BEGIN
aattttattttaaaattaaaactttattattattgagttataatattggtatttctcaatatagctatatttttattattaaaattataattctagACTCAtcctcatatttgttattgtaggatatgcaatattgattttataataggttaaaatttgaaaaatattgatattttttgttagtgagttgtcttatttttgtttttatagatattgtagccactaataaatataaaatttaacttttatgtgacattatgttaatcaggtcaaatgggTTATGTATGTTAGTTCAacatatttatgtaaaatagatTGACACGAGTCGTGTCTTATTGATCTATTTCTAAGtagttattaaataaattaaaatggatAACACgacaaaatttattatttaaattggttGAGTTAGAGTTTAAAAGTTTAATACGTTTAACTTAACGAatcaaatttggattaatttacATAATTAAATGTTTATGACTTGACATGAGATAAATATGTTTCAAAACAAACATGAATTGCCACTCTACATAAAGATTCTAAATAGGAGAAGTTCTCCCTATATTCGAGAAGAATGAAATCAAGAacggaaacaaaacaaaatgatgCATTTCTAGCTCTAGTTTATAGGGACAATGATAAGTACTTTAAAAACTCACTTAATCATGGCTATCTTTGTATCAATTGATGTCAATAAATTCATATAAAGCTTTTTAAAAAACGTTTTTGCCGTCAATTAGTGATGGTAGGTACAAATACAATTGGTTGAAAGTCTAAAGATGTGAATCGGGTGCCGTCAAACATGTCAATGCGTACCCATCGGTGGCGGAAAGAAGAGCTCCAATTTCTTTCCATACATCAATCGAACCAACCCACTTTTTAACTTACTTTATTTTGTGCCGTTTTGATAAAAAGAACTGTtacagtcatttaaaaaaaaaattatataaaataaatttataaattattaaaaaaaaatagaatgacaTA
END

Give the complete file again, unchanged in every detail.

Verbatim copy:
aattttattttaaaattaaaactttattattattgagttataatattggtatttctcaatatagctatatttttattattaaaattataattctagACTCAtcctcatatttgttattgtaggatatgcaatattgattttataataggttaaaatttgaaaaatattgatattttttgttagtgagttgtcttatttttgtttttatagatattgtagccactaataaatataaaatttaacttttatgtgacattatgttaatcaggtcaaatgggTTATGTATGTTAGTTCAacatatttatgtaaaatagatTGACACGAGTCGTGTCTTATTGATCTATTTCTAAGtagttattaaataaattaaaatggatAACACgacaaaatttattatttaaattggttGAGTTAGAGTTTAAAAGTTTAATACGTTTAACTTAACGAatcaaatttggattaatttacATAATTAAATGTTTATGACTTGACATGAGATAAATATGTTTCAAAACAAACATGAATTGCCACTCTACATAAAGATTCTAAATAGGAGAAGTTCTCCCTATATTCGAGAAGAATGAAATCAAGAacggaaacaaaacaaaatgatgCATTTCTAGCTCTAGTTTATAGGGACAATGATAAGTACTTTAAAAACTCACTTAATCATGGCTATCTTTGTATCAATTGATGTCAATAAATTCATATAAAGCTTTTTAAAAAACGTTTTTGCCGTCAATTAGTGATGGTAGGTACAAATACAATTGGTTGAAAGTCTAAAGATGTGAATCGGGTGCCGTCAAACATGTCAATGCGTACCCATCGGTGGCGGAAAGAAGAGCTCCAATTTCTTTCCATACATCAATCGAACCAACCCACTTTTTAACTTACTTTATTTTGTGCCGTTTTGATAAAAAGAACTGTtacagtcatttaaaaaaaaaattatataaaataaatttataaattattaaaaaaaaatagaatgacaTA